Where on earth do such expressions come from? I can’t answer that, but at least we can now sleuth out the evolution of the word mackerel itself, thanks to some crack detective work by Jim Gleick in his new book The Information (see the NYT review here). According to Robert Krulwich and Josh Kurz at NPR, the Oxford English Dictionary has identified no fewer than 31 names for the fish. And here they are (drum roll please):
mackerel, macquerel, mackarell, makrall, macrill, mackril,macril, makarell, mackreel, makreill, maycril, maquerel, maccarel,mackrel, makrell, macrell, makral, mackerell, macrel, mackaral, makerell, macquerell, mackrell, makrel, makerelle, makerel, macrelle, makyrelle, makcaral, mackarel, mackeril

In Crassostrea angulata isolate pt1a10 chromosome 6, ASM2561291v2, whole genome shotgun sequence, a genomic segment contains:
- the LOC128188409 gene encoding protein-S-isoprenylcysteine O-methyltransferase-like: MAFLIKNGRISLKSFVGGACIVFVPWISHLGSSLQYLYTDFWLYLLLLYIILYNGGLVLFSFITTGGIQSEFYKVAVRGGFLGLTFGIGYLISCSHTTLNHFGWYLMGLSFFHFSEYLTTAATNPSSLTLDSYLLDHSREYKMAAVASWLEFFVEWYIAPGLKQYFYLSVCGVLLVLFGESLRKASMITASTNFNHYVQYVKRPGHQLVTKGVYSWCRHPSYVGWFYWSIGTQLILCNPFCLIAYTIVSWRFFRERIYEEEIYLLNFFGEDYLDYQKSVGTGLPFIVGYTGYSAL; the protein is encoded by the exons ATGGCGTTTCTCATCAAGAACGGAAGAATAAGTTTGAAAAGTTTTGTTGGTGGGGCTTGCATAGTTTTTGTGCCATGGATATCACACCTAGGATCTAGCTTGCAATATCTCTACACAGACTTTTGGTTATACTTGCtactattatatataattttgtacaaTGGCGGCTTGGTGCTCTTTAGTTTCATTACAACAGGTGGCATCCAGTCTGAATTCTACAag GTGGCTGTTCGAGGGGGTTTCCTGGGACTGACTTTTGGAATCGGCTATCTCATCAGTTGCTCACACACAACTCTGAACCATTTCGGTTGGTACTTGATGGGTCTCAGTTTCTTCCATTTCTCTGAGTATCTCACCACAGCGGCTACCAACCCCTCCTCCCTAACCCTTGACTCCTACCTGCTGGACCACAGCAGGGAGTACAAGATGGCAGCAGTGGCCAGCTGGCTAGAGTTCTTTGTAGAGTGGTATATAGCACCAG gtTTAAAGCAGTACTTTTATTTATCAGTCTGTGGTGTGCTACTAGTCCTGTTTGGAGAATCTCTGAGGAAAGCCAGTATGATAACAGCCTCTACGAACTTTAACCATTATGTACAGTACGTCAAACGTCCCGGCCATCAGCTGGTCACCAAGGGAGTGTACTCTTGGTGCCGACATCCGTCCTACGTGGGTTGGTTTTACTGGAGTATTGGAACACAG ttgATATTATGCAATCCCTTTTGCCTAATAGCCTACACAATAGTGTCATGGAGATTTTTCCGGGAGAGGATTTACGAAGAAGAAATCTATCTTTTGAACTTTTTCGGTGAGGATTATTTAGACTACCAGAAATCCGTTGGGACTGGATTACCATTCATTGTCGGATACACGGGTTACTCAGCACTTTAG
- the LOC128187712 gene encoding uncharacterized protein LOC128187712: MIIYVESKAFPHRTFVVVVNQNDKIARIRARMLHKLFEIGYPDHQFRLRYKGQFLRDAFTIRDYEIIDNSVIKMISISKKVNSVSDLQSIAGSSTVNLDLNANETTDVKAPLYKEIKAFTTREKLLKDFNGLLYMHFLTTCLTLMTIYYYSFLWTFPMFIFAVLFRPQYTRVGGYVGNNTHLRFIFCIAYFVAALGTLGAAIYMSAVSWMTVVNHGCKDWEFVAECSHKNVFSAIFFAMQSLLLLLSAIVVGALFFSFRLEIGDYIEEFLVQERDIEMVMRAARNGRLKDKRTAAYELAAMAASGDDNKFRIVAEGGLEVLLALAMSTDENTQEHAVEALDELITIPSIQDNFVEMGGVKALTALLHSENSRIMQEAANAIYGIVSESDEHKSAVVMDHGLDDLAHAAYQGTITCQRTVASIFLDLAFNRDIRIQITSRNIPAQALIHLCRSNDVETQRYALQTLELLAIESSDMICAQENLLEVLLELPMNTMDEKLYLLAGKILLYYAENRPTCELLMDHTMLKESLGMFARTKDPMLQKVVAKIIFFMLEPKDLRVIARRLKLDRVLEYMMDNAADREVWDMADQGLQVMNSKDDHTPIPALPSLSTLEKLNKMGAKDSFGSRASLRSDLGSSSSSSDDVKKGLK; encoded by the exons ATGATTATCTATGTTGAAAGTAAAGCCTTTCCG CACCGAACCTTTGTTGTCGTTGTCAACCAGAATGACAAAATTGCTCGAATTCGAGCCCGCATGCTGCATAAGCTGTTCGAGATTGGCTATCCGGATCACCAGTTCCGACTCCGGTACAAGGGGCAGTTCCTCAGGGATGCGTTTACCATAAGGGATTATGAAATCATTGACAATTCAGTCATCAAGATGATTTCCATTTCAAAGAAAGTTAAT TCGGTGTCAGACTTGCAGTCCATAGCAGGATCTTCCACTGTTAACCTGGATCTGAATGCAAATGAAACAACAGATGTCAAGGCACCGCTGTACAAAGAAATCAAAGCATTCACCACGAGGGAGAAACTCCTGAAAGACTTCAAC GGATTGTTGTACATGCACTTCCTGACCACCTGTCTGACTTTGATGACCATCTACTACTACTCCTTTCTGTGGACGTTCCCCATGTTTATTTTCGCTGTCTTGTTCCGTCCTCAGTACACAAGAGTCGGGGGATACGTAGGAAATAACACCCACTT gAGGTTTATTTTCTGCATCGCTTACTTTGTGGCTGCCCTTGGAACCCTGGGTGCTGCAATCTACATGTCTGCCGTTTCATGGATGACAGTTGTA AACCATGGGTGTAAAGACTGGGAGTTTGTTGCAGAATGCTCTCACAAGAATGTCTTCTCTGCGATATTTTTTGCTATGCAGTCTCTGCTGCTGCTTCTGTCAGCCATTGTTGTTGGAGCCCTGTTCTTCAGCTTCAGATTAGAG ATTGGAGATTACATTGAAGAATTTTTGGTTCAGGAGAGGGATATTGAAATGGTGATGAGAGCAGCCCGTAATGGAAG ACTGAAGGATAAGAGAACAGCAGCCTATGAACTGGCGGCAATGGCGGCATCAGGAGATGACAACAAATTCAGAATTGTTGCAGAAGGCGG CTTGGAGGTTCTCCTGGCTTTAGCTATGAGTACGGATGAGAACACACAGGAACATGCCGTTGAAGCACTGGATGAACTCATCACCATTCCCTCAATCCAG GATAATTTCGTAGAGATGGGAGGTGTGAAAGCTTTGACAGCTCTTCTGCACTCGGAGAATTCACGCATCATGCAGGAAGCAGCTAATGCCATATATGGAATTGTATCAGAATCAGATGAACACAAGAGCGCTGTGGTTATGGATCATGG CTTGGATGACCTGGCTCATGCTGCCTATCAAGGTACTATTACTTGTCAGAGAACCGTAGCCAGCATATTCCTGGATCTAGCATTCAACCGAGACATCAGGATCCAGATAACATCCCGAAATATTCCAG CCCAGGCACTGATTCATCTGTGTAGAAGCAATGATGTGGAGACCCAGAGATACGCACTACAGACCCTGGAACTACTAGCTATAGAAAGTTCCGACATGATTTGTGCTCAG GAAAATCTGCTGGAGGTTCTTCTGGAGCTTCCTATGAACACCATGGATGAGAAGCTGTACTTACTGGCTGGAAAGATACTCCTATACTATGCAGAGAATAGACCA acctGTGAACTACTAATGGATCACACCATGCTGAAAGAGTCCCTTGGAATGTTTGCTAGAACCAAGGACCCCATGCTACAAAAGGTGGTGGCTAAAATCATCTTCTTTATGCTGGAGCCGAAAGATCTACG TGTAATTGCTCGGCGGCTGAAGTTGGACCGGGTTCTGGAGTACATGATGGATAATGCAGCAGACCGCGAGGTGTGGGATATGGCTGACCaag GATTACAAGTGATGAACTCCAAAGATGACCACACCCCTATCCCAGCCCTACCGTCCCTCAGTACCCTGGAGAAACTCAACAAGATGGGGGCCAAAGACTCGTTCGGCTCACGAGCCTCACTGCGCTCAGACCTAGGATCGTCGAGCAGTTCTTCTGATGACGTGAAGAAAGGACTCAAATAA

How many cans is that? See the stack at right!
Turns out the word is traceable to the old French word “maquerel” and entered the English lexicon around 1066 when the Normans stormed across the channel and whomped the Brits in 1066. In hist study of the evolution of information Gleick notes that the OED listed only 19 different spellings for mackerel in 1989, whereas it has risen rapidly to 31 now.Why?
A major reason is that the internet has allowed the dusting off of all kinds of ancient documents, which have been scanned and distributed to the masses. Since there were no dictionaries back in the day (say, a thousand years ago, give or take ), people just spelled words any which way they wanted to. People who could read and write, that is, which was a small fraction of the populace in those benighted times. Hence the irrational exuberance of spellings of mackerel.
Where will it all end? Below is Krulwich and Kurz’s prediction, tongue-in-cheek one presumes, for the future of mackerel. They were referring mainly to the spelling, but it’s an interesting (perhaps subliminal) comment on what physical form the fish may take in the future as well. Perish the thought.